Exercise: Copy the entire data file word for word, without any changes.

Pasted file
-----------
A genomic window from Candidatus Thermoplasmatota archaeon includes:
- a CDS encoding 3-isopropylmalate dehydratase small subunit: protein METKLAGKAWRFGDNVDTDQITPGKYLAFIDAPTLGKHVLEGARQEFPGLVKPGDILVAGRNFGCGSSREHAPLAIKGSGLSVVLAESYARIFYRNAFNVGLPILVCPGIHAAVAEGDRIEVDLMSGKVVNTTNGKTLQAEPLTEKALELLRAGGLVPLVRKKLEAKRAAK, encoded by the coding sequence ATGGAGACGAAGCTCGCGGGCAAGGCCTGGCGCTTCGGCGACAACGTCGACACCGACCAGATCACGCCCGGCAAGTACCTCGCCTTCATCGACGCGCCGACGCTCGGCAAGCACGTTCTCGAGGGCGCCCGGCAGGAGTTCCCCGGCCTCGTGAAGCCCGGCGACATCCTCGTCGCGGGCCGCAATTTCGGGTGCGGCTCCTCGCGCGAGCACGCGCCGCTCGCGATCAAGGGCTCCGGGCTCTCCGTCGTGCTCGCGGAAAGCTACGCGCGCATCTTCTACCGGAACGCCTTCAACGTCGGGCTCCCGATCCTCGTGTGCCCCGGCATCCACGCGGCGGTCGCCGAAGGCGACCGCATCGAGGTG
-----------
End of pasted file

A genomic window from Candidatus Thermoplasmatota archaeon includes:
- a CDS encoding 3-isopropylmalate dehydratase small subunit: protein METKLAGKAWRFGDNVDTDQITPGKYLAFIDAPTLGKHVLEGARQEFPGLVKPGDILVAGRNFGCGSSREHAPLAIKGSGLSVVLAESYARIFYRNAFNVGLPILVCPGIHAAVAEGDRIEVDLMSGKVVNTTNGKTLQAEPLTEKALELLRAGGLVPLVRKKLEAKRAAK, encoded by the coding sequence ATGGAGACGAAGCTCGCGGGCAAGGCCTGGCGCTTCGGCGACAACGTCGACACCGACCAGATCACGCCCGGCAAGTACCTCGCCTTCATCGACGCGCCGACGCTCGGCAAGCACGTTCTCGAGGGCGCCCGGCAGGAGTTCCCCGGCCTCGTGAAGCCCGGCGACATCCTCGTCGCGGGCCGCAATTTCGGGTGCGGCTCCTCGCGCGAGCACGCGCCGCTCGCGATCAAGGGCTCCGGGCTCTCCGTCGTGCTCGCGGAAAGCTACGCGCGCATCTTCTACCGGAACGCCTTCAACGTCGGGCTCCCGATCCTCGTGTGCCCCGGCATCCACGCGGCGGTCGCCGAAGGCGACCGCATCGAGGTG